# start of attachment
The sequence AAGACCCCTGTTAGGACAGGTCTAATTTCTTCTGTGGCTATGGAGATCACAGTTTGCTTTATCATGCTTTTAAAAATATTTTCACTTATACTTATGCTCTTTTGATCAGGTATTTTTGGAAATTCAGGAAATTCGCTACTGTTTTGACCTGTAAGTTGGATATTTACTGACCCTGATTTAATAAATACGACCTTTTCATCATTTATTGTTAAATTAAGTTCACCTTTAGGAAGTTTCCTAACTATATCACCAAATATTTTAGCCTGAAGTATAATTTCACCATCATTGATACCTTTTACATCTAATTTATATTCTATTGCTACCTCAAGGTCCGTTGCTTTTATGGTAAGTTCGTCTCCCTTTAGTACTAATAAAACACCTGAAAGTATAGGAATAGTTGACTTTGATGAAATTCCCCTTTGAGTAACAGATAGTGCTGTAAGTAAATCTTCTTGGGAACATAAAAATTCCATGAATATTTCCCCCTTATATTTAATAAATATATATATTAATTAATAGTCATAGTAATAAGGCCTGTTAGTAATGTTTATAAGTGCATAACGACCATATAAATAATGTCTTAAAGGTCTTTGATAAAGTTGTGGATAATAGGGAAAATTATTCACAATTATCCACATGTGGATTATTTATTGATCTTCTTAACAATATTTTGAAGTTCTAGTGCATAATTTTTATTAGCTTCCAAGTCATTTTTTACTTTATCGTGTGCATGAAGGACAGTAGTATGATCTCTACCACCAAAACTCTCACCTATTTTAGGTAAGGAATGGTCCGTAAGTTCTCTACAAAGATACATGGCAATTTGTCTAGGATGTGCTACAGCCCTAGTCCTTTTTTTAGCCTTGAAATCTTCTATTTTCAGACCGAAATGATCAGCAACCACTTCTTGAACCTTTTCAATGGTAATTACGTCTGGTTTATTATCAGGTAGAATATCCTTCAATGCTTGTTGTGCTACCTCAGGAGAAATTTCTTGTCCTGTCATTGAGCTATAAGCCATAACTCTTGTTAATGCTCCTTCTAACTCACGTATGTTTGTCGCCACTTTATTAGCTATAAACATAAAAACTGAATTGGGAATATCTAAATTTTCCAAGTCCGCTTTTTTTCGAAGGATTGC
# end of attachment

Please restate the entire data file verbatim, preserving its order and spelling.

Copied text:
The sequence AAGACCCCTGTTAGGACAGGTCTAATTTCTTCTGTGGCTATGGAGATCACAGTTTGCTTTATCATGCTTTTAAAAATATTTTCACTTATACTTATGCTCTTTTGATCAGGTATTTTTGGAAATTCAGGAAATTCGCTACTGTTTTGACCTGTAAGTTGGATATTTACTGACCCTGATTTAATAAATACGACCTTTTCATCATTTATTGTTAAATTAAGTTCACCTTTAGGAAGTTTCCTAACTATATCACCAAATATTTTAGCCTGAAGTATAATTTCACCATCATTGATACCTTTTACATCTAATTTATATTCTATTGCTACCTCAAGGTCCGTTGCTTTTATGGTAAGTTCGTCTCCCTTTAGTACTAATAAAACACCTGAAAGTATAGGAATAGTTGACTTTGATGAAATTCCCCTTTGAGTAACAGATAGTGCTGTAAGTAAATCTTCTTGGGAACATAAAAATTCCATGAATATTTCCCCCTTATATTTAATAAATATATATATTAATTAATAGTCATAGTAATAAGGCCTGTTAGTAATGTTTATAAGTGCATAACGACCATATAAATAATGTCTTAAAGGTCTTTGATAAAGTTGTGGATAATAGGGAAAATTATTCACAATTATCCACATGTGGATTATTTATTGATCTTCTTAACAATATTTTGAAGTTCTAGTGCATAATTTTTATTAGCTTCCAAGTCATTTTTTACTTTATCGTGTGCATGAAGGACAGTAGTATGATCTCTACCACCAAAACTCTCACCTATTTTAGGTAAGGAATGGTCCGTAAGTTCTCTACAAAGATACATGGCAATTTGTCTAGGATGTGCTACAGCCCTAGTCCTTTTTTTAGCCTTGAAATCTTCTATTTTCAGACCGAAATGATCAGCAACCACTTCTTGAACCTTTTCAATGGTAATTACGTCTGGTTTATTATCAGGTAGAATATCCTTCAATGCTTGTTGTGCTACCTCAGGAGAAATTTCTTGTCCTGTCATTGAGCTATAAGCCATAACTCTTGTTAATGCTCCTTCTAACTCACGTATGTTTGTCGCCACTTTATTAGCTATAAACATAAAAACTGAATTGGGAATATCTAAATTTTCCAAGTCCGCTTTTTTTCGAAGGATTGC